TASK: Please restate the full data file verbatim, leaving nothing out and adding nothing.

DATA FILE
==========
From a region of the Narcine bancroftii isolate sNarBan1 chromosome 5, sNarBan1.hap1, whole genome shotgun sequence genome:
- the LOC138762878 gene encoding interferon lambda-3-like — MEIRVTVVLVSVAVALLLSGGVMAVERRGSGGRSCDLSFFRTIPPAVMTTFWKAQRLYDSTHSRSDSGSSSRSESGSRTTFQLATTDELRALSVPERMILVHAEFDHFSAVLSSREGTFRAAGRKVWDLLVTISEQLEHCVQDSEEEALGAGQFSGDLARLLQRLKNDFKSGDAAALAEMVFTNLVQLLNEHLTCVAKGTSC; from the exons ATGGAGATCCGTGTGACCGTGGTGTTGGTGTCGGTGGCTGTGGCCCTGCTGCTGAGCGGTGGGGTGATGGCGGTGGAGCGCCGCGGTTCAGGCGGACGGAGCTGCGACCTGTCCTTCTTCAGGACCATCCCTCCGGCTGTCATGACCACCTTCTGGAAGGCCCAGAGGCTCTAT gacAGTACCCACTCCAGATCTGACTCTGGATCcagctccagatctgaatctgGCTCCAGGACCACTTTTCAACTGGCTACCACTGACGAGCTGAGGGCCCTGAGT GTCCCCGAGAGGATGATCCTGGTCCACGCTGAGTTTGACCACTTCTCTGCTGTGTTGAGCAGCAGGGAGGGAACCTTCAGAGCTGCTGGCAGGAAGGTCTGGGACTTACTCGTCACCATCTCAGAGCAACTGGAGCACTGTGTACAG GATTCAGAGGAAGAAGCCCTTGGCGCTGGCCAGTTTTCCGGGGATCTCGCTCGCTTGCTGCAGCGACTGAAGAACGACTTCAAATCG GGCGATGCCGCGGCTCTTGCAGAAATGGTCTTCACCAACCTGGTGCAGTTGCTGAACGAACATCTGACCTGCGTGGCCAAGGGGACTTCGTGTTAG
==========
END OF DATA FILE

From a region of the Narcine bancroftii isolate sNarBan1 chromosome 5, sNarBan1.hap1, whole genome shotgun sequence genome:
- the LOC138762878 gene encoding interferon lambda-3-like — MEIRVTVVLVSVAVALLLSGGVMAVERRGSGGRSCDLSFFRTIPPAVMTTFWKAQRLYDSTHSRSDSGSSSRSESGSRTTFQLATTDELRALSVPERMILVHAEFDHFSAVLSSREGTFRAAGRKVWDLLVTISEQLEHCVQDSEEEALGAGQFSGDLARLLQRLKNDFKSGDAAALAEMVFTNLVQLLNEHLTCVAKGTSC; from the exons ATGGAGATCCGTGTGACCGTGGTGTTGGTGTCGGTGGCTGTGGCCCTGCTGCTGAGCGGTGGGGTGATGGCGGTGGAGCGCCGCGGTTCAGGCGGACGGAGCTGCGACCTGTCCTTCTTCAGGACCATCCCTCCGGCTGTCATGACCACCTTCTGGAAGGCCCAGAGGCTCTAT gacAGTACCCACTCCAGATCTGACTCTGGATCcagctccagatctgaatctgGCTCCAGGACCACTTTTCAACTGGCTACCACTGACGAGCTGAGGGCCCTGAGT GTCCCCGAGAGGATGATCCTGGTCCACGCTGAGTTTGACCACTTCTCTGCTGTGTTGAGCAGCAGGGAGGGAACCTTCAGAGCTGCTGGCAGGAAGGTCTGGGACTTACTCGTCACCATCTCAGAGCAACTGGAGCACTGTGTACAG GATTCAGAGGAAGAAGCCCTTGGCGCTGGCCAGTTTTCCGGGGATCTCGCTCGCTTGCTGCAGCGACTGAAGAACGACTTCAAATCG GGCGATGCCGCGGCTCTTGCAGAAATGGTCTTCACCAACCTGGTGCAGTTGCTGAACGAACATCTGACCTGCGTGGCCAAGGGGACTTCGTGTTAG